Authors: Emmanuel Akile | Charles Wote | Published: 13 seconds ago
The ongoing random driving test assessment imposed by the traffic police on motorists has no legal basis, a lawyer says.
Isaa Muzamil has criticized the traffic police department for launching the exercise “meant to intimidate, harass and extort money from drivers”.
He states that the New Sudan Traffic Act of 2003 does not mandate the police to operationalize such policy.
Early this week, some motorists in Juba raised concerns over “continued harassment’ by traffic police officers.
Most of them said the officers from both national and Central Equatoria State traffic departments have “descended hard” on them along the main roads.
They say the traffic officers now pull them over and ask for documents such as “driver’s assessment test”.
According to the motorists, the traffic police officers claim that the document should be obtained by any driver in the capital.
Other grievances raised by the motorists include intimidation over logbooks and tinted windows.
According to Section 31 of the New Sudan Traffic Act, driving licenses shall be issued and renewed upon expiry.
It states that the driving licenses are granted only after a prescribed test has been passed or the holder is of an international driving permit.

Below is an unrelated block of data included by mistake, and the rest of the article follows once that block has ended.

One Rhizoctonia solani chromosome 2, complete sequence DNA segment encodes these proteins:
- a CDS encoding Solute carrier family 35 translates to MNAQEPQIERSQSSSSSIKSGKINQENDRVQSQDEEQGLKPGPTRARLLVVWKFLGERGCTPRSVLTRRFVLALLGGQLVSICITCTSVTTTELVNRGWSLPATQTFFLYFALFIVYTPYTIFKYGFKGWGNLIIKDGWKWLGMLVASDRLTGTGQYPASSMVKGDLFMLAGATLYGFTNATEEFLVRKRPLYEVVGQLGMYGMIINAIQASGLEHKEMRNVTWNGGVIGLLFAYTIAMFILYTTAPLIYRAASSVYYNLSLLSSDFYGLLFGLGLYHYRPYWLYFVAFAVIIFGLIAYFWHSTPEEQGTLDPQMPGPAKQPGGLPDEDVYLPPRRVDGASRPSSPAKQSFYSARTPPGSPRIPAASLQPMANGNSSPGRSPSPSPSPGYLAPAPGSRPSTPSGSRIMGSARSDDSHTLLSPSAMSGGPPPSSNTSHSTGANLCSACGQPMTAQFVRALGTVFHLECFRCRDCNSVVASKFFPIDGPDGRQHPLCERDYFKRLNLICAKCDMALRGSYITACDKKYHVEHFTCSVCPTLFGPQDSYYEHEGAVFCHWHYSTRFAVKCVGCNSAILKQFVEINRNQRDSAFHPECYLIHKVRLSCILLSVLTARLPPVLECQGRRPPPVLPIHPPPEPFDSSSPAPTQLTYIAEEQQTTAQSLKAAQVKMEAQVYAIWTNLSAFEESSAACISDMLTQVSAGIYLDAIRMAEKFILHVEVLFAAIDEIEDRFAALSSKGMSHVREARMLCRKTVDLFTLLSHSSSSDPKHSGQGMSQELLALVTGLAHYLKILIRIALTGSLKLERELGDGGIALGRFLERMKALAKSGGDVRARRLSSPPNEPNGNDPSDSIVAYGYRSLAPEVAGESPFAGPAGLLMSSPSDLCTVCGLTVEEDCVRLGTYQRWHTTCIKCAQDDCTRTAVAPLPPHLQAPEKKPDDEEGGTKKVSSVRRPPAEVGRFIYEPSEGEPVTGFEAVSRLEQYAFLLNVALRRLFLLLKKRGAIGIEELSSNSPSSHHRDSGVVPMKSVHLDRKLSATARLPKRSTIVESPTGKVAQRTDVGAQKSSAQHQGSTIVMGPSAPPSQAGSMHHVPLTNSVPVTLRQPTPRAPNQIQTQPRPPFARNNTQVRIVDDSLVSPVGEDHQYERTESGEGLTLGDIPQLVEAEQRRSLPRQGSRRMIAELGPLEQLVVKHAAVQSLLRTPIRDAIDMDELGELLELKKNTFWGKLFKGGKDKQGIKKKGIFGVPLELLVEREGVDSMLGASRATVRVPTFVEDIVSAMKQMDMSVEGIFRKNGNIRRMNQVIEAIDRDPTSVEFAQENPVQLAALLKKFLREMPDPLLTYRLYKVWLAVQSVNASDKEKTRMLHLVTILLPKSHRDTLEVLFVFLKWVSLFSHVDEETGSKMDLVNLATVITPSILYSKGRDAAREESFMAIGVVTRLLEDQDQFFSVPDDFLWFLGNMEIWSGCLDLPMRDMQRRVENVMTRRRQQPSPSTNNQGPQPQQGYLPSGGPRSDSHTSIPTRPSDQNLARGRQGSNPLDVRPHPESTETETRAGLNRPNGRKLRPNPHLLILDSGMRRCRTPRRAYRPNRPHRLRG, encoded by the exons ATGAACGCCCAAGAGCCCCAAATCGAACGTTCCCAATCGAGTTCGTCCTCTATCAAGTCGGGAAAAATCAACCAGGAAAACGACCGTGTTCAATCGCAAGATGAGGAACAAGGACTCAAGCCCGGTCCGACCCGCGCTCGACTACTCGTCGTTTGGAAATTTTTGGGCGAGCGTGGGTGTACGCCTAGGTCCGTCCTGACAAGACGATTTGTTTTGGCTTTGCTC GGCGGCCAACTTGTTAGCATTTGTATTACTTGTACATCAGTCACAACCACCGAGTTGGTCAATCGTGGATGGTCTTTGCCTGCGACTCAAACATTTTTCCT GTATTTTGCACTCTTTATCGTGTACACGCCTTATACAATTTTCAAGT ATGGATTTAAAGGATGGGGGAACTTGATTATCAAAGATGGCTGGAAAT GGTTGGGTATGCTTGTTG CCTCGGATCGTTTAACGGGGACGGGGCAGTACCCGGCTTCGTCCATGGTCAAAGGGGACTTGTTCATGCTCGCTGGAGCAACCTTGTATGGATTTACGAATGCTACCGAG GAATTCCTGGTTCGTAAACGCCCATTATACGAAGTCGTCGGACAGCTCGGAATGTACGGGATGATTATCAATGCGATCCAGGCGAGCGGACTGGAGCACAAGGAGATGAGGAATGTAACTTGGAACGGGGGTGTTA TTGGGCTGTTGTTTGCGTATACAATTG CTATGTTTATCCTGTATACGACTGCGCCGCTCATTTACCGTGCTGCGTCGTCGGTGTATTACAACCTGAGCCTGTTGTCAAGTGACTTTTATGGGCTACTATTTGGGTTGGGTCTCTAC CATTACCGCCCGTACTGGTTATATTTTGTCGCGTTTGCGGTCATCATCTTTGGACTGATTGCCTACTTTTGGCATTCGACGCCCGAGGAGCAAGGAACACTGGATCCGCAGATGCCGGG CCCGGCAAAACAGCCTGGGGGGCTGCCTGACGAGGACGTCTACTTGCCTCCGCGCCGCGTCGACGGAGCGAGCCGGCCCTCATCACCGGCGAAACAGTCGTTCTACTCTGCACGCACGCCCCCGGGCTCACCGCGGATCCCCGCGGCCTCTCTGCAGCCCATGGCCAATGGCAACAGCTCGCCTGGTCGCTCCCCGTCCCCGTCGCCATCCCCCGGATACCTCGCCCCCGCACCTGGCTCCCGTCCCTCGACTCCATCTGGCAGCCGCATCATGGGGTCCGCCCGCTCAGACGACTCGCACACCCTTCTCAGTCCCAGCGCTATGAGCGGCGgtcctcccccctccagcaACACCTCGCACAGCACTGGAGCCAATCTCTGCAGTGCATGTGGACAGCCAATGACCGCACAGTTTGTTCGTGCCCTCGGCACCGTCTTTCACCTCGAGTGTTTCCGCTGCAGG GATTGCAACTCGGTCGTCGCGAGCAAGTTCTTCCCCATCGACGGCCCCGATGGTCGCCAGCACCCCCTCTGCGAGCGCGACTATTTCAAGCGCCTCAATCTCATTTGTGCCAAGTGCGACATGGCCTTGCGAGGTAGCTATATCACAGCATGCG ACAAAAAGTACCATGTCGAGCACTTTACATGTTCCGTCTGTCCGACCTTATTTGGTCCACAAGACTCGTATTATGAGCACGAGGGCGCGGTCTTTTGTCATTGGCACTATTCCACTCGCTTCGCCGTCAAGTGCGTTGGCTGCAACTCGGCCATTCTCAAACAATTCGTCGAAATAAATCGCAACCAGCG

“So, as the law stands by, there is nothing of this nature called ‘assessment test’ or whatsoever,” Advocate Isaa Muzamil told Eye Radio.
The test for driving permit, he argued, is not done on the road, or to those who have already legally acquired their licenses.
He believes the ongoing crackdown is meant to extort money from the motorists.
“A traffic police officer is now as dangerous as an unknown gunman in the eyes of the ordinary people,” Muzamil continued.
“That’s why most of the motorists don’t like to stop even before a traffic police officer.”
In response, the national police service defended the driving test assessment, claiming it is meant to regulate the movement of unauthorized vehicles.
But in May 2020, the national police service launched a crackdown on indiscipline traffic police officers in Juba.
The operation was to identify and arrest disorderly officers following complaints by the public.
Motorists said traffic officers coerce them to pay bribes.
“Simple logic: how come you pay 13,000 and given a receipt of 5,000 pounds and you leave that officer? You should not leave; you are supposed to ask him for the correct receipt,” Maj.-Gen. Daniel Justin asserted.
This is not the first time the members of the public have accused the traffic police.
In 2019, the traffic police department detained 85 police officers and expelled others over abuses against motorists in Juba.
The force admitted that it had been infiltrated by those not to be belonging to the traffic police department.
Many impersonate the service to wrongfully generate money.